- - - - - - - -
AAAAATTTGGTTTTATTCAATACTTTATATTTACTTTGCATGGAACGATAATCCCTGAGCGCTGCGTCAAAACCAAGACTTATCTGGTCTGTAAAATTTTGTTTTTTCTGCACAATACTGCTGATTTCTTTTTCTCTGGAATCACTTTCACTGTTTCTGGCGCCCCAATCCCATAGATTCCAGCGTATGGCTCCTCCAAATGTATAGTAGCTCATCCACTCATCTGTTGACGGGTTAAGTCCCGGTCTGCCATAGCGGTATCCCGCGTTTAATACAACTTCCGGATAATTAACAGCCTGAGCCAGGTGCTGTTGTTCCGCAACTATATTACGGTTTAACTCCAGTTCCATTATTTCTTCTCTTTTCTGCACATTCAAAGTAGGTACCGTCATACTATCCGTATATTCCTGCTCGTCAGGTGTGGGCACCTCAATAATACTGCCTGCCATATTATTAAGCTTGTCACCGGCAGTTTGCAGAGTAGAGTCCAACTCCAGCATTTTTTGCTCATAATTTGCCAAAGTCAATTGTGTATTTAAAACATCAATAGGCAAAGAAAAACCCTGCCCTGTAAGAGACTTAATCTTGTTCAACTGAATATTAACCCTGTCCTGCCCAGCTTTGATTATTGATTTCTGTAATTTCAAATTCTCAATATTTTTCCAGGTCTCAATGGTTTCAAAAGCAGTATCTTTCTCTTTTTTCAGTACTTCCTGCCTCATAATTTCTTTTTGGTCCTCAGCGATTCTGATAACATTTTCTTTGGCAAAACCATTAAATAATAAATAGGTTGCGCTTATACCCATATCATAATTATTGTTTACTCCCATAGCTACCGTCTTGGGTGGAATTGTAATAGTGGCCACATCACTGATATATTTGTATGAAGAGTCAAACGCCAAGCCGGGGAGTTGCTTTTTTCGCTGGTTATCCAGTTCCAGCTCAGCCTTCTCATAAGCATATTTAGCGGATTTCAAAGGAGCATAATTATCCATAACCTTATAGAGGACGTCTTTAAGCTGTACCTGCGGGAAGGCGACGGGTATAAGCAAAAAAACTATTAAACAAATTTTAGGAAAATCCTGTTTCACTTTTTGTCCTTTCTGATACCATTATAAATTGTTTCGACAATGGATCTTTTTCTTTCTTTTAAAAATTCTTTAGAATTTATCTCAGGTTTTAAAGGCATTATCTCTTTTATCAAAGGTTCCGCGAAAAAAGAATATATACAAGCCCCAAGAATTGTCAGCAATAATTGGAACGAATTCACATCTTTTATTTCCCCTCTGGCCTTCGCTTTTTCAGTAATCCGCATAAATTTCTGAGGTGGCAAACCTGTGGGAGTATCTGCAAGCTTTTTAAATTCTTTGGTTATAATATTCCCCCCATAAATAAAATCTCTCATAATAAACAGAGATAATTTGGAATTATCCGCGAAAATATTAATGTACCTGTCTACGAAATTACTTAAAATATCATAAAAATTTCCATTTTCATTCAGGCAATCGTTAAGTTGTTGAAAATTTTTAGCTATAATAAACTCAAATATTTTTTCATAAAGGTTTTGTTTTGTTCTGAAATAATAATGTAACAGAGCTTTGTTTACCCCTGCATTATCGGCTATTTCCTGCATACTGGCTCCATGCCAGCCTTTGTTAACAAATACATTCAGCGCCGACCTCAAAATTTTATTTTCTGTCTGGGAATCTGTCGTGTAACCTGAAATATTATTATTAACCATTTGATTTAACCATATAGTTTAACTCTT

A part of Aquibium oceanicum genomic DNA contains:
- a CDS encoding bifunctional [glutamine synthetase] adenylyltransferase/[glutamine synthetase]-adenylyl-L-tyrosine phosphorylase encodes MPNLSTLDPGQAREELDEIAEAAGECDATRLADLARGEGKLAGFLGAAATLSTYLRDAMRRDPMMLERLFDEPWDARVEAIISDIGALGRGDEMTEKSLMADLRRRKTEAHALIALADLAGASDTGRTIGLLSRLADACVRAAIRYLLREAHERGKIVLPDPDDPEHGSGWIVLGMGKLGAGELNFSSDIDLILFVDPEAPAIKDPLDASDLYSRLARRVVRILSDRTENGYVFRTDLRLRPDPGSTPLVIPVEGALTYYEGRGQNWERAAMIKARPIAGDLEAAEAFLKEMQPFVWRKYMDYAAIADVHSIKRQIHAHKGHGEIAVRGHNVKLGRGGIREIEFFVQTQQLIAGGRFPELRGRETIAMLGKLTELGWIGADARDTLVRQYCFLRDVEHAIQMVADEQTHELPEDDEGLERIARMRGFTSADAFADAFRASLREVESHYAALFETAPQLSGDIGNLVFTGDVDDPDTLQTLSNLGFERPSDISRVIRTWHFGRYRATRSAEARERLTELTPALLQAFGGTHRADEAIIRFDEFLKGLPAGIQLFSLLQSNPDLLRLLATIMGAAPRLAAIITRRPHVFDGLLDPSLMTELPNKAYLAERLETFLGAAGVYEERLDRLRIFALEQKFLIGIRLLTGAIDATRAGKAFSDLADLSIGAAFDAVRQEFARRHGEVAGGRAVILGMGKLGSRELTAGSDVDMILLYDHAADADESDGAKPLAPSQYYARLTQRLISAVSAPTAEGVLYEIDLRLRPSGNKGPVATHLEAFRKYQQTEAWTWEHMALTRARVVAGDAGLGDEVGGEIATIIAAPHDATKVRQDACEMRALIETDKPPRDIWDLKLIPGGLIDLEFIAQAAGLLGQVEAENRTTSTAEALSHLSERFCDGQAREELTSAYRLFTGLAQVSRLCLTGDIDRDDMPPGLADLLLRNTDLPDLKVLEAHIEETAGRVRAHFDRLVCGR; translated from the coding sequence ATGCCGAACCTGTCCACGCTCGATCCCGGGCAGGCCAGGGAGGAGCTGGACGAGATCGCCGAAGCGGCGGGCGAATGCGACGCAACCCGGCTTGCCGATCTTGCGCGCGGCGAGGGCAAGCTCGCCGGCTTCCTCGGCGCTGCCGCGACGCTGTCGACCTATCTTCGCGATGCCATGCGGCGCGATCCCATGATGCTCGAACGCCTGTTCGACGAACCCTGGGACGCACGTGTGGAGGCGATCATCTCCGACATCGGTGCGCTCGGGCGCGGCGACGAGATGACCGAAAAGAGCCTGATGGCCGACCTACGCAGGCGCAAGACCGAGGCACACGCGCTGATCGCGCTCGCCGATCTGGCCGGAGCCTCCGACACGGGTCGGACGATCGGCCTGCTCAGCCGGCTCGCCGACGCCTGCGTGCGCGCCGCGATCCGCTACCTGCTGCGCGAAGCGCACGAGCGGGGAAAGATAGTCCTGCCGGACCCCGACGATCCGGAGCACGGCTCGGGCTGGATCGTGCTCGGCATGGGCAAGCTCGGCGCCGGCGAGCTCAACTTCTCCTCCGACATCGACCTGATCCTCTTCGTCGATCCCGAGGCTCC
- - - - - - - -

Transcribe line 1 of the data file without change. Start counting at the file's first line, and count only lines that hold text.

AAAAATTTGGTTTTATTCAATACTTTATATTTACTTTGCATGGAACGATAATCCCTGAGCGCTGCGTCAAAACCAAGACTTATCTGGTCTGTAAAATTTTGTTTTTTCTGCACAATACTGCTGATTTCTTTTTCTCTGGAATCACTTTCACTGTTTCTGGCGCCCCAATCCCATAGATTCCAGCGTATGGCTCCTCCAAATGTATAGTAGCTCATCCACTCATCTGTTGACGGGTTAAGTCCCGGTCTGCCATAGCGGTATCCCGCGTTTAATACAACTTCCGGATAATTAACAGCCTGAGCCAGGTGCTGTTGTTCCGCAACTATATTACGGTTTAACTCCAGTTCCATTATTTCTTCTCTTTTCTGCACATTCAAAGTAGGTACCGTCATACTATCCGTATATTCCTGCTCGTCAGGTGTGGGCACCTCAATAATACTGCCTGCCATATTATTAAGCTTGTCACCGGCAGTTTGCAGAGTAGAGTCCAACTCCAGCATTTTTTGCTCATAATTTGCCAAAGTCAATTGTGTATTTAAAACATCAATAGGCAAAGAAAAACCCTGCCCTGTAAGAGACTTAATCTTGTTCAACTGAATATTAACCCTGTCCTGCCCAGCTTTGATTATTGATTTCTGTAATTTCAAATTCTCAATATTTTTCCAGGTCTCAATGGTTTCAAAAGCAGTATCTTTCTCTTTTTTCAGTACTTCCTGCCTCATAATTTCTTTTTGGTCCTCAGCGATTCTGATAACATTTTCTTTGGCAAAACCATTAAATAATAAATAGGTTGCGCTTATACCCATATCATAATTATTGTTTACTCCCATAGCTACCGTCTTGGGTGGAATTGTAATAGTGGCCACATCACTGATATATTTGTATGAAGAGTCAAACGCCAAGCCGGGGAGTTGCTTTTTTCGCTGGTTATCCAGTTCCAGCTCAGCCTTCTCATAAGCATATTTAGCGGATTTCAAAGGAGCATAATTATCCATAACCTTATAGAGGACGTCTTTAAGCTGTACCTGCGGGAAGGCGACGGGTATAAGCAAAAAAACTATTAAACAAATTTTAGGAAAATCCTGTTTCACTTTTTGTCCTTTCTGATACCATTATAAATTGTTTCGACAATGGATCTTTTTCTTTCTTTTAAAAATTCTTTAGAATTTATCTCAGGTTTTAAAGGCATTATCTCTTTTATCAAAGGTTCCGCGAAAAAAGAATATATACAAGCCCCAAGAATTGTCAGCAATAATTGGAACGAATTCACATCTTTTATTTCCCCTCTGGCCTTCGCTTTTTCAGTAATCCGCATAAATTTCTGAGGTGGCAAACCTGTGGGAGTATCTGCAAGCTTTTTAAATTCTTTGGTTATAATATTCCCCCCATAAATAAAATCTCTCATAATAAACAGAGATAATTTGGAATTATCCGCGAAAATATTAATGTACCTGTCTACGAAATTACTTAAAATATCATAAAAATTTCCATTTTCATTCAGGCAATCGTTAAGTTGTTGAAAATTTTTAGCTATAATAAACTCAAATATTTTTTCATAAAGGTTTTGTTTTGTTCTGAAATAATAATGTAACAGAGCTTTGTTTACCCCTGCATTATCGGCTATTTCCTGCATACTGGCTCCATGCCAGCCTTTGTTAACAAATACATTCAGCGCCGACCTCAAAATTTTATTTTCTGTCTGGGAATCTGTCGTGTAACCTGAAATATTATTATTAACCATTTGATTTAACCATATAGTTTAACTCTT